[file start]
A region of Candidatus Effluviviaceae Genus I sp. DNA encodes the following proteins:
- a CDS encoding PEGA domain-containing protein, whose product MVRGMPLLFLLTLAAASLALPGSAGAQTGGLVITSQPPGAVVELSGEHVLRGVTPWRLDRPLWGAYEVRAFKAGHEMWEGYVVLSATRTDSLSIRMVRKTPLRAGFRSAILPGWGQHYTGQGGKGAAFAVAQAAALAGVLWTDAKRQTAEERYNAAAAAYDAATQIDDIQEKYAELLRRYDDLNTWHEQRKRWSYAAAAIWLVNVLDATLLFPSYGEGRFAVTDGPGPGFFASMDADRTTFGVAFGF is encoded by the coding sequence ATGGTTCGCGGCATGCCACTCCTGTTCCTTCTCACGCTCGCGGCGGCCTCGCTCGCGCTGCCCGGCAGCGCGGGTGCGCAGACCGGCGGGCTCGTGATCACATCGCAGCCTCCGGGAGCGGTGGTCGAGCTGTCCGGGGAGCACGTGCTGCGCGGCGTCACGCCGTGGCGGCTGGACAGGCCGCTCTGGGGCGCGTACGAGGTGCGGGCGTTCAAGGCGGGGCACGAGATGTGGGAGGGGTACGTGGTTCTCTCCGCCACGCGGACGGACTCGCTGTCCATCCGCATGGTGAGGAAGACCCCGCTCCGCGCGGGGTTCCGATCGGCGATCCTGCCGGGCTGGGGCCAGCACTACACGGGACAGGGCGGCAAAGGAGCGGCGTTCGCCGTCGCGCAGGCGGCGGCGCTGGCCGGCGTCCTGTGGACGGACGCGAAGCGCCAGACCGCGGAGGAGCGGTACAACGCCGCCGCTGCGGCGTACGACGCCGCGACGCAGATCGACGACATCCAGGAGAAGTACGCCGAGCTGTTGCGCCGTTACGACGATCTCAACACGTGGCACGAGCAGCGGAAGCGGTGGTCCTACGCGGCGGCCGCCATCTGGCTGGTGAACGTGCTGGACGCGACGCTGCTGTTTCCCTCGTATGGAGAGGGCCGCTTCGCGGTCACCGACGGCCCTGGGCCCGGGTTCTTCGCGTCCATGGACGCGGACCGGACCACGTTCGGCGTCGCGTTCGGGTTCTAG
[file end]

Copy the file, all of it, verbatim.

A region of Candidatus Effluviviaceae Genus I sp. DNA encodes the following proteins:
- a CDS encoding PEGA domain-containing protein, whose product MVRGMPLLFLLTLAAASLALPGSAGAQTGGLVITSQPPGAVVELSGEHVLRGVTPWRLDRPLWGAYEVRAFKAGHEMWEGYVVLSATRTDSLSIRMVRKTPLRAGFRSAILPGWGQHYTGQGGKGAAFAVAQAAALAGVLWTDAKRQTAEERYNAAAAAYDAATQIDDIQEKYAELLRRYDDLNTWHEQRKRWSYAAAAIWLVNVLDATLLFPSYGEGRFAVTDGPGPGFFASMDADRTTFGVAFGF is encoded by the coding sequence ATGGTTCGCGGCATGCCACTCCTGTTCCTTCTCACGCTCGCGGCGGCCTCGCTCGCGCTGCCCGGCAGCGCGGGTGCGCAGACCGGCGGGCTCGTGATCACATCGCAGCCTCCGGGAGCGGTGGTCGAGCTGTCCGGGGAGCACGTGCTGCGCGGCGTCACGCCGTGGCGGCTGGACAGGCCGCTCTGGGGCGCGTACGAGGTGCGGGCGTTCAAGGCGGGGCACGAGATGTGGGAGGGGTACGTGGTTCTCTCCGCCACGCGGACGGACTCGCTGTCCATCCGCATGGTGAGGAAGACCCCGCTCCGCGCGGGGTTCCGATCGGCGATCCTGCCGGGCTGGGGCCAGCACTACACGGGACAGGGCGGCAAAGGAGCGGCGTTCGCCGTCGCGCAGGCGGCGGCGCTGGCCGGCGTCCTGTGGACGGACGCGAAGCGCCAGACCGCGGAGGAGCGGTACAACGCCGCCGCTGCGGCGTACGACGCCGCGACGCAGATCGACGACATCCAGGAGAAGTACGCCGAGCTGTTGCGCCGTTACGACGATCTCAACACGTGGCACGAGCAGCGGAAGCGGTGGTCCTACGCGGCGGCCGCCATCTGGCTGGTGAACGTGCTGGACGCGACGCTGCTGTTTCCCTCGTATGGAGAGGGCCGCTTCGCGGTCACCGACGGCCCTGGGCCCGGGTTCTTCGCGTCCATGGACGCGGACCGGACCACGTTCGGCGTCGCGTTCGGGTTCTAG